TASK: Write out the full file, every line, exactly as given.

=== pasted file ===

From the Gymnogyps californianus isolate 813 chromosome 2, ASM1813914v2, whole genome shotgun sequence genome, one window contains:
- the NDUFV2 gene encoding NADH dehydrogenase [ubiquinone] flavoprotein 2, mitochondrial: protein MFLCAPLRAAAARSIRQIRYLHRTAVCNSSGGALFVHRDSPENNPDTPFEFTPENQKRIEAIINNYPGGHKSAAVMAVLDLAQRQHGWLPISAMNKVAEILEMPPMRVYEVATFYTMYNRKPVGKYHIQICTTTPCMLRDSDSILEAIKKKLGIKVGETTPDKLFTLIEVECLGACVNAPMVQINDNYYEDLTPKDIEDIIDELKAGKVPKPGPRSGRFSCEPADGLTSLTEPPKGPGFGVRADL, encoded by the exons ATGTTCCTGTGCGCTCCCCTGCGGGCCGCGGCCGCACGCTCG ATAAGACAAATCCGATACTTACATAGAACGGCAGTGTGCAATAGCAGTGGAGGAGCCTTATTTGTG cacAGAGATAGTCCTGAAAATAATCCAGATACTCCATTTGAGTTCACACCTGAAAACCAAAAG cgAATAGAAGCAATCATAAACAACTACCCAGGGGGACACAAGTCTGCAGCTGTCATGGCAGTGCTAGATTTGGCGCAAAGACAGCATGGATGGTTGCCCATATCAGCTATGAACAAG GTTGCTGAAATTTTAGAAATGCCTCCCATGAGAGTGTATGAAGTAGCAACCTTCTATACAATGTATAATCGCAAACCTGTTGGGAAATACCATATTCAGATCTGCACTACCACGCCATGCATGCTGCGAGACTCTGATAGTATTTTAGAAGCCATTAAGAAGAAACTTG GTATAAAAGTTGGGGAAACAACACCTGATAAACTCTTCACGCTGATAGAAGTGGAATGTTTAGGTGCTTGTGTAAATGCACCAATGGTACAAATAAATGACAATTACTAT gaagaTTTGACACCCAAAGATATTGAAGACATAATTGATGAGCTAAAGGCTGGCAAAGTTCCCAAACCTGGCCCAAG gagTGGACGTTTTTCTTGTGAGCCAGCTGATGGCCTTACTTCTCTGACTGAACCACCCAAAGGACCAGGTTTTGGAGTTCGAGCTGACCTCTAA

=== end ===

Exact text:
From the Gymnogyps californianus isolate 813 chromosome 2, ASM1813914v2, whole genome shotgun sequence genome, one window contains:
- the NDUFV2 gene encoding NADH dehydrogenase [ubiquinone] flavoprotein 2, mitochondrial: protein MFLCAPLRAAAARSIRQIRYLHRTAVCNSSGGALFVHRDSPENNPDTPFEFTPENQKRIEAIINNYPGGHKSAAVMAVLDLAQRQHGWLPISAMNKVAEILEMPPMRVYEVATFYTMYNRKPVGKYHIQICTTTPCMLRDSDSILEAIKKKLGIKVGETTPDKLFTLIEVECLGACVNAPMVQINDNYYEDLTPKDIEDIIDELKAGKVPKPGPRSGRFSCEPADGLTSLTEPPKGPGFGVRADL, encoded by the exons ATGTTCCTGTGCGCTCCCCTGCGGGCCGCGGCCGCACGCTCG ATAAGACAAATCCGATACTTACATAGAACGGCAGTGTGCAATAGCAGTGGAGGAGCCTTATTTGTG cacAGAGATAGTCCTGAAAATAATCCAGATACTCCATTTGAGTTCACACCTGAAAACCAAAAG cgAATAGAAGCAATCATAAACAACTACCCAGGGGGACACAAGTCTGCAGCTGTCATGGCAGTGCTAGATTTGGCGCAAAGACAGCATGGATGGTTGCCCATATCAGCTATGAACAAG GTTGCTGAAATTTTAGAAATGCCTCCCATGAGAGTGTATGAAGTAGCAACCTTCTATACAATGTATAATCGCAAACCTGTTGGGAAATACCATATTCAGATCTGCACTACCACGCCATGCATGCTGCGAGACTCTGATAGTATTTTAGAAGCCATTAAGAAGAAACTTG GTATAAAAGTTGGGGAAACAACACCTGATAAACTCTTCACGCTGATAGAAGTGGAATGTTTAGGTGCTTGTGTAAATGCACCAATGGTACAAATAAATGACAATTACTAT gaagaTTTGACACCCAAAGATATTGAAGACATAATTGATGAGCTAAAGGCTGGCAAAGTTCCCAAACCTGGCCCAAG gagTGGACGTTTTTCTTGTGAGCCAGCTGATGGCCTTACTTCTCTGACTGAACCACCCAAAGGACCAGGTTTTGGAGTTCGAGCTGACCTCTAA